The administration of Bandelier itself has not been the subject of a great deal of scholarship. Two articles pertaining to the Pajarito Plateau have recently appeared. Hal Rothman, "Conflict on the Pajarito Plateau: Frank Pinkley, the Forest Service, and the Bandelier Controversy," Journal of Forest History, 29 (April 1985), covers the issues presented in chapter two of this manuscript. Thomas L. Altherr, "The Pajarito of Cliff Dwellers National Park Proposal, 1900-1920," New Mexico Historical Review, 60 (July 1985), is an incomplete and inconsistent look at the early park efforts covered here in the initial chapter.

The conflict between the Park and Forest Services has been the subject of an increasing amount of scholarship. Most authors have studied the conflicts from one side or the other, and as a result, their premises embody bias that the other side finds untenable. In recent years, a number of efforts to synthesize the material on this issue in an objective form have occurred. Ben Twight, Organizational Values and Political Power: The Forest Service Versus the Olympic National Park (University Park, PA.: The Pennsylvania State University Press, 1983), is an interesting start in this direction. Rather than follow the traditional stand of the USFS, that the NPS aggressively encroached on its domain, Twight posits that the values of the USFS and the kind of people attracted to a career in forestry gave the Forest Service a point of view that it found difficult to defend when faced with NPS arguments. Although Twight relies too heavily on social science theory to make his point and does not really look at the actions of the NPS, his work is a start. Another study that builds off Twight's work is Hal Rothman, "Shaping the Nature of a Controversy: The Park Service, The Forest Service, and the Cedar Breaks National Monument," Utah Historical Quarterly, 55 (Summer 1987). This piece looks at the interplay of factors that led to the establishment of the Cedar Breaks National Monument from a tract of the Dixie National Forest. Again, this is an area with plenty of room for future scholarship.

Administrative histories necessarily rely on primary source documents and reports, and this example is no exception. Record Group 79 of the National Archives, the Records of the National Park Service, contain a wealth of information on all facets of the administration of Bandelier National Monument. The information is divided among the proposed national park files, file O-32, and the Bandelier National Monument files. The collection of material in the National Archives ends in approximately 1949. The National Archives material is listed under the old Park Service filing system. The Denver Federal Records Center, which contains records that the park and the regional office have sent there for storage, follows the modern system of classification. The material from the Denver Center is less valuable than that from other places; it is in Denver because earlier park officials perceived it to be unimportant. The Southwest Regional Office library in Santa Fe has some important documents pertaining to Bandelier. These consist of copies of reports commissioned by the Park Service on subjects such as feral burros, soil erosion, and other topics. The library at Bandelier contains much valuable information, including the paperwork pertaining to the exchange of lands with the Atomic Energy Commission that gave up most of the Otowi section of the monument. In addition, other reports that cover a variety of topics are also housed in the park library. These include material for interpretation, natural and cultural resource management, and other similar topics. The superintendent's active files, referred to in the notes as "park files," provide a wealth of information on current topics. Without the excellent record-keeping at the monument, chapter seven of this manuscript could not have been written.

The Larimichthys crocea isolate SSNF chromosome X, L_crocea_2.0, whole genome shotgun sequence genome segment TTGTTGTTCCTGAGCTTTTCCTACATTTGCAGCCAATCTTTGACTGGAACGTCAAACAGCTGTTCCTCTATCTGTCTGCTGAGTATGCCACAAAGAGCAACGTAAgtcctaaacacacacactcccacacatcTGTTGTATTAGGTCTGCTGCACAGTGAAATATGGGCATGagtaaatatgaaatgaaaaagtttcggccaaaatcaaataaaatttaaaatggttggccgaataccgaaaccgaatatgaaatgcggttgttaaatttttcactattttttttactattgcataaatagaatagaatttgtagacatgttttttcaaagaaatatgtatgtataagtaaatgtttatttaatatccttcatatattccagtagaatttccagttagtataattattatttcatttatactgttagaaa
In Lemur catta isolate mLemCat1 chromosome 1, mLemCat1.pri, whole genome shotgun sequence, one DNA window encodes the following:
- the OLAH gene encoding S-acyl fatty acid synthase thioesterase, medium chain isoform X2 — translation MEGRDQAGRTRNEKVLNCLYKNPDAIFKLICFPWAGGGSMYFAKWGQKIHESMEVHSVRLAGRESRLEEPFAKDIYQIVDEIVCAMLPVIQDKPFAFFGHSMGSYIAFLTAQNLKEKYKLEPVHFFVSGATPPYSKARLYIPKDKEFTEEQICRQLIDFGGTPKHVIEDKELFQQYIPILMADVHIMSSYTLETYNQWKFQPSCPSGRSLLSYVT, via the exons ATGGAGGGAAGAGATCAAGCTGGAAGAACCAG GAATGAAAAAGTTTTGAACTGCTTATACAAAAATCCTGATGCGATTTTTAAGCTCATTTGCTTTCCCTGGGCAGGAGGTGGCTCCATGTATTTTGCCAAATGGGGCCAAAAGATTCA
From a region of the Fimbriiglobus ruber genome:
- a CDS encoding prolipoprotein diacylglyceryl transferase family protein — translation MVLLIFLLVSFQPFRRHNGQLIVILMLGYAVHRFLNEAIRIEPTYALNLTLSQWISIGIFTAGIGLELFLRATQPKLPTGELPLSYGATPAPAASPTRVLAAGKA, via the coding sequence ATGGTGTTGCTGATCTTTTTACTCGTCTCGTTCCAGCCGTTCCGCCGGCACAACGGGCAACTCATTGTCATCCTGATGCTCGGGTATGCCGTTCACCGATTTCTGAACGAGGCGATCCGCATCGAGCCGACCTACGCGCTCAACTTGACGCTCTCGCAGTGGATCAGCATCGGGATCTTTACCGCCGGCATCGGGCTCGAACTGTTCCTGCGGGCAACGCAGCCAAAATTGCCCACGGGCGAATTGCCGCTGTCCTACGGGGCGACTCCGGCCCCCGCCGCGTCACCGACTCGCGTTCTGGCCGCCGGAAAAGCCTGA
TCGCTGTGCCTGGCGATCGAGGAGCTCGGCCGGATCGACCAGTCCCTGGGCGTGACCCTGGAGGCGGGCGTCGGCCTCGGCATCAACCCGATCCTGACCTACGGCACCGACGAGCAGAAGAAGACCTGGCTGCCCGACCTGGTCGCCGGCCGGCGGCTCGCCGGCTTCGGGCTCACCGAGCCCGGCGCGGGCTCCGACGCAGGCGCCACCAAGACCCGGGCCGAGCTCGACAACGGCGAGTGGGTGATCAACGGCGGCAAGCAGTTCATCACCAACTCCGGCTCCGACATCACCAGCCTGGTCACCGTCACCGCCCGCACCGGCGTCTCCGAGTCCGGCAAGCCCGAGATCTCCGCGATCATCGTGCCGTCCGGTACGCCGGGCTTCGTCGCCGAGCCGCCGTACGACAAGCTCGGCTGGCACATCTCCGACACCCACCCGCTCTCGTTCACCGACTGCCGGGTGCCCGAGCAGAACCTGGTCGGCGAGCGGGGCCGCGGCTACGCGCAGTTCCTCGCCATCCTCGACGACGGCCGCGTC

A number of studies produced by the Park Service provided particularly valuable information. Foremost were Laura Soulliere Harrison and Randy Copeland, "Historic Structures Report: CCC Buildings, Bandelier National Monument, New Mexico," draft manuscript at National Park Service's Denver Service Center and Robert P. Powers, "Draft Archeological Research Design for a Sample Inventory of Bandelier National Monument," draft manuscript in Division of Anthropology, Southwest Regional Office, National Park Service, Santa Fe. Both these documents are detailed reports by experts that provide the administrative historian with an inside picture of the nature of specific activities at the park.

Finally, oral history has contributed greatly to this study. Interviews with Richard Boyd, Paul and Frances Judge, Homer Pickens, and Dr. Milford R. Fletcher offered important perspectives to that augmented documentary research. In addition, day-to-day conversations with Superintendent John D. Hunter, Chief Ranger Kevin McKibbin, Resource Manager John D. Lissoway, and other members of the staff at Bandelier contributed greatly. These people were participants in many of the activities covered in this manuscript; including their perspective is an essential part of authoring an administrative history.

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Last Updated: 28-Aug-2006